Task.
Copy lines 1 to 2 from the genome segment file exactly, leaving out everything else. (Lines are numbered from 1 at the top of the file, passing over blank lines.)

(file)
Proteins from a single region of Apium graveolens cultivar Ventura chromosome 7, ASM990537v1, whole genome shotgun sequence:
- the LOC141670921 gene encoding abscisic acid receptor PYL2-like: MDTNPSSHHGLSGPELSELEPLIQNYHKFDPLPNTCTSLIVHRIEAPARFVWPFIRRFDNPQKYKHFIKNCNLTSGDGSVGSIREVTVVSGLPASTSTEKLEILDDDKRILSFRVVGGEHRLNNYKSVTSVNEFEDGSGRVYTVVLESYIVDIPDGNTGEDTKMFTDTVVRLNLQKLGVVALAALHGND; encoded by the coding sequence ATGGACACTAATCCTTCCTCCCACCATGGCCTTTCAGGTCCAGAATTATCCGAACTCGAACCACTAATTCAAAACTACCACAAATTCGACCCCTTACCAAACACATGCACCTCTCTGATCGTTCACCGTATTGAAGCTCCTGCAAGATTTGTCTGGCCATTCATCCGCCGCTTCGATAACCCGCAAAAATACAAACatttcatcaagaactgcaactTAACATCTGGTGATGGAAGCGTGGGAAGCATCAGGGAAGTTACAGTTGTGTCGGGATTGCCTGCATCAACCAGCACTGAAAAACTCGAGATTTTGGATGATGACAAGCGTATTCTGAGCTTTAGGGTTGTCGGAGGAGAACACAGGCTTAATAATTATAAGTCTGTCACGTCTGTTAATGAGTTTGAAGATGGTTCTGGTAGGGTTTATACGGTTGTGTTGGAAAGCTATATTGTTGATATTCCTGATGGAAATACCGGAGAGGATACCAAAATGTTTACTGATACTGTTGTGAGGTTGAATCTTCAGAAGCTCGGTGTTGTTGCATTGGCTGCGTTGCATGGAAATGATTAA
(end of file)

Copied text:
Proteins from a single region of Apium graveolens cultivar Ventura chromosome 7, ASM990537v1, whole genome shotgun sequence:
- the LOC141670921 gene encoding abscisic acid receptor PYL2-like: MDTNPSSHHGLSGPELSELEPLIQNYHKFDPLPNTCTSLIVHRIEAPARFVWPFIRRFDNPQKYKHFIKNCNLTSGDGSVGSIREVTVVSGLPASTSTEKLEILDDDKRILSFRVVGGEHRLNNYKSVTSVNEFEDGSGRVYTVVLESYIVDIPDGNTGEDTKMFTDTVVRLNLQKLGVVALAALHGND; encoded by the coding sequence ATGGACACTAATCCTTCCTCCCACCATGGCCTTTCAGGTCCAGAATTATCCGAACTCGAACCACTAATTCAAAACTACCACAAATTCGACCCCTTACCAAACACATGCACCTCTCTGATCGTTCACCGTATTGAAGCTCCTGCAAGATTTGTCTGGCCATTCATCCGCCGCTTCGATAACCCGCAAAAATACAAACatttcatcaagaactgcaactTAACATCTGGTGATGGAAGCGTGGGAAGCATCAGGGAAGTTACAGTTGTGTCGGGATTGCCTGCATCAACCAGCACTGAAAAACTCGAGATTTTGGATGATGACAAGCGTATTCTGAGCTTTAGGGTTGTCGGAGGAGAACACAGGCTTAATAATTATAAGTCTGTCACGTCTGTTAATGAGTTTGAAGATGGTTCTGGTAGGGTTTATACGGTTGTGTTGGAAAGCTATATTGTTGATATTCCTGATGGAAATACCGGAGAGGATACCAAAATGTTTACTGATACTGTTGTGAGGTTGAATCTTCAGAAGCTCGGTGTTGTTGCATTGGCTGCGTTGCATGGAAATGATTAA